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Let $G$ be a Lie group.

Suppose $G$ admits a a bi-invariant volume form. Is it true that $G$ admits a bi-invariant (Riemannian) metric?

Since we know that $G$ admits a bi-invariant metric if and only if it is a cartesian product of a compact group and a vector space $\mathbb{R}^n$, this question is equivalent to the following:

Are there any Lie groups which are not products (in the form mentioned above), which admit a bi-invariant volume?

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  • $\begingroup$ All semisimple groups do, en.wikipedia.org/wiki/Haar_measure. $\endgroup$ – Moishe Kohan Nov 27 '16 at 22:23
  • $\begingroup$ Thanks. Is there an easy way to see these measures can be induced by volume forms? (a-priori the Haar measure only respects the topology, so to show it is induced by a volume form, we need (for a start) to know something about its "smoothness"). $\endgroup$ – Asaf Shachar Nov 27 '16 at 23:37
  • $\begingroup$ Yes, read about the modular function in the same wikipedia article (use the left-invariant measure induced by a left-invariant Riemannian metric); keep in mind that connected semisimple Lie groups have only trivial characters. $\endgroup$ – Moishe Kohan Nov 28 '16 at 0:19
  • $\begingroup$ There is a more direct argument: For a connected semisimple group any one-dimensional representation is trivial. Hence the action of $G$ on $\Lambda^{\dim(\mathfrak g)}\mathfrak g^*$ induced by the adjoint action is trivial. Thus any non-zero element in there extends to a bi-invariant volume form on $G$. $\endgroup$ – Andreas Cap Nov 29 '16 at 14:54
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The existence of a biinvariant volume form does not imply the existence of a biinvariant Riemannian metric. For instance, each noncompact connected semisimple Lie group $G$ admits such a form but never a biinvariant metric (the latter part I will skip).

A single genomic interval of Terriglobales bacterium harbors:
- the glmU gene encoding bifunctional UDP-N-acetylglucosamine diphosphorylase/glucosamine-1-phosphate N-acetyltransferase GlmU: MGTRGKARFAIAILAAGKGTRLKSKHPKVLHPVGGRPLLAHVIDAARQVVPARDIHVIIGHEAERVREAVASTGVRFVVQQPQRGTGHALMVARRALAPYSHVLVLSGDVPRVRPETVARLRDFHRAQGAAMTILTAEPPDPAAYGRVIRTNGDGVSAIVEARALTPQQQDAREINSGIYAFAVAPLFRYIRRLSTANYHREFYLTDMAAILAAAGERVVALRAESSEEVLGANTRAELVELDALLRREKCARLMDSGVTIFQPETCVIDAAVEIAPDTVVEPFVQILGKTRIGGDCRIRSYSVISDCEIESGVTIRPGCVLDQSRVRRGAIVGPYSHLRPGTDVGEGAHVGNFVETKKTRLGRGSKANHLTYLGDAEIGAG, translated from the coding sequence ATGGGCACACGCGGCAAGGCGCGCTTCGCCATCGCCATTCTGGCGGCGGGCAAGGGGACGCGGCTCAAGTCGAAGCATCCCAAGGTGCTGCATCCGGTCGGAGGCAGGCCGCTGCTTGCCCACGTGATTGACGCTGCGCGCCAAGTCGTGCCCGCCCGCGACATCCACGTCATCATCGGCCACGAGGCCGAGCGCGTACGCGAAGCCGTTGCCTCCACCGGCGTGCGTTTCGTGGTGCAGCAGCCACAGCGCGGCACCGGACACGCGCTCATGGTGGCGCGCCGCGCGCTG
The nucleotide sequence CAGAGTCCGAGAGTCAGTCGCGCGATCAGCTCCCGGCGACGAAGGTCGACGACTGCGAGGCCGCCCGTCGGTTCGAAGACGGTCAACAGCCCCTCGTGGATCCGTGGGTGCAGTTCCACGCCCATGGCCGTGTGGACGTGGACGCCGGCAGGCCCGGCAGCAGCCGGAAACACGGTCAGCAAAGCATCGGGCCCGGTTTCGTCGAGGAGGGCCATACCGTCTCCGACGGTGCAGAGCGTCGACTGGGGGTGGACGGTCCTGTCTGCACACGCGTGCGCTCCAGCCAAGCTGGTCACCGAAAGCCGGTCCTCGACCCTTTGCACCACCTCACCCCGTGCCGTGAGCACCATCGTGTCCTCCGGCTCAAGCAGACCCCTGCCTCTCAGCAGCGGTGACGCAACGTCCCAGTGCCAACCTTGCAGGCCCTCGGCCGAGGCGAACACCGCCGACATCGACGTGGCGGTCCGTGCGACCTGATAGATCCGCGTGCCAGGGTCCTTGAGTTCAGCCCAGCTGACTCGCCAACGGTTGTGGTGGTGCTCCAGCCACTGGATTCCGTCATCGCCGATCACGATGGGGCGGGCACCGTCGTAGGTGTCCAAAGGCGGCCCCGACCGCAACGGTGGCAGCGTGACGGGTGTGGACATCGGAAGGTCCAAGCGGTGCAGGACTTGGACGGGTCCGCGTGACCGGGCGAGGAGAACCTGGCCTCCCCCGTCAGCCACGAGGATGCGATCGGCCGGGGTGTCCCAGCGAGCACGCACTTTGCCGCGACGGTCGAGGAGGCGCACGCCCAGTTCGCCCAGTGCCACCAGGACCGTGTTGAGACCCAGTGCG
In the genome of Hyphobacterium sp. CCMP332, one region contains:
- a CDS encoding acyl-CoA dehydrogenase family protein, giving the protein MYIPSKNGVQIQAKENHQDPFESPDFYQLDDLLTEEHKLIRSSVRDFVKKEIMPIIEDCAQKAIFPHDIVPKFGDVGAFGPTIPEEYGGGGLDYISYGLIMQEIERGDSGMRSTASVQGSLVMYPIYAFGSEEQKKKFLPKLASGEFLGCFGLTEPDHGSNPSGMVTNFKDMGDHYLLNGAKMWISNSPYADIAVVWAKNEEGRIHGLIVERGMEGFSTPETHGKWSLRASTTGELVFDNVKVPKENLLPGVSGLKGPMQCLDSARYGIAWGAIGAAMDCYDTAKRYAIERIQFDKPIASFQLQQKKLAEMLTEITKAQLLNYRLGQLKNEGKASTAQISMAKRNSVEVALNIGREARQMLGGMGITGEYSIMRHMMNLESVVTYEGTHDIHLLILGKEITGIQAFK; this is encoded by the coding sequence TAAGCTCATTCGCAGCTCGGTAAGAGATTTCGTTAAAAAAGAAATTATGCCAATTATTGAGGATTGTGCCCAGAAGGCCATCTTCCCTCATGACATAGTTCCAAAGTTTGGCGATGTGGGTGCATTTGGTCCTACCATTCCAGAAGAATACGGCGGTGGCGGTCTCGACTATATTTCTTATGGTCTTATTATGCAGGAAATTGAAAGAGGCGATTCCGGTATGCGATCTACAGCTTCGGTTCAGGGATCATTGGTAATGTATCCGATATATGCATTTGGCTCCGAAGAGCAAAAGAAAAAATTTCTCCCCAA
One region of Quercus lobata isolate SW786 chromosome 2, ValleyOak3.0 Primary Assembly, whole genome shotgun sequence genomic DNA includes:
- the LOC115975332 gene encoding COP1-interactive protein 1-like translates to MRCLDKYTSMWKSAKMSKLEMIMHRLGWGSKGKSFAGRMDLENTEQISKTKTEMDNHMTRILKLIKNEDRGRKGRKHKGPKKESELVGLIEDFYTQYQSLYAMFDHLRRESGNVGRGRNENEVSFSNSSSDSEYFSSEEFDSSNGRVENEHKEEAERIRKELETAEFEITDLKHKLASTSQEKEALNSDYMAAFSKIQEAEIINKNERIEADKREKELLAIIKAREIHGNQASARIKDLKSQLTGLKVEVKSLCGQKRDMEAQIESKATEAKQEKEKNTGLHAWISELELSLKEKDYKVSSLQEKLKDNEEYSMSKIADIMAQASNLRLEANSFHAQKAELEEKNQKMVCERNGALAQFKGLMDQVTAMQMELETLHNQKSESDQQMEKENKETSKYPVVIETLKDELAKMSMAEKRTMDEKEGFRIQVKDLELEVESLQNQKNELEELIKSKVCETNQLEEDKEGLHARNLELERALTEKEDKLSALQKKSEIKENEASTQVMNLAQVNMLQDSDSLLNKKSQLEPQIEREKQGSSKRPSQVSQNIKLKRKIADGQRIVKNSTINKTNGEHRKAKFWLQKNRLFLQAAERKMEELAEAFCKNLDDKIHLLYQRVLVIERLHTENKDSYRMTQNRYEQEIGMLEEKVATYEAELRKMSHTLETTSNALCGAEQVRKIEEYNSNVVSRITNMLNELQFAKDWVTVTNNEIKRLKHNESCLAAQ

Here is a self-contained argument. Start with a left-invariant Riemannian metric on a connected semisimple Lie group $G$, e.g. $G=PSL(n, {\mathbb R})$. This metric defines a left-invariant volume form $\omega$ on $G$. Now, let us prove that $\omega$ is also right-invariant. Given $g\in G$, consider its adjoint representation $Ad_g$ on ${\mathfrak g}$. Let $det: GL({\mathfrak g})\to {\mathbb R}^*$ be the determinant defined by the form $\omega$ at $T_{1}G={\mathfrak g}$. Then the composition $det\circ Ad$ is a homomorphism $G\to {\mathbb R}^*$, a character. Since $G$ is connected and semisimple, it has only trivial characters, hence $Ad$ preserves the volume form $\omega$ at $1\in G$. From this and left-invariance of $\omega$, you see that $\omega$ is right-invariant.

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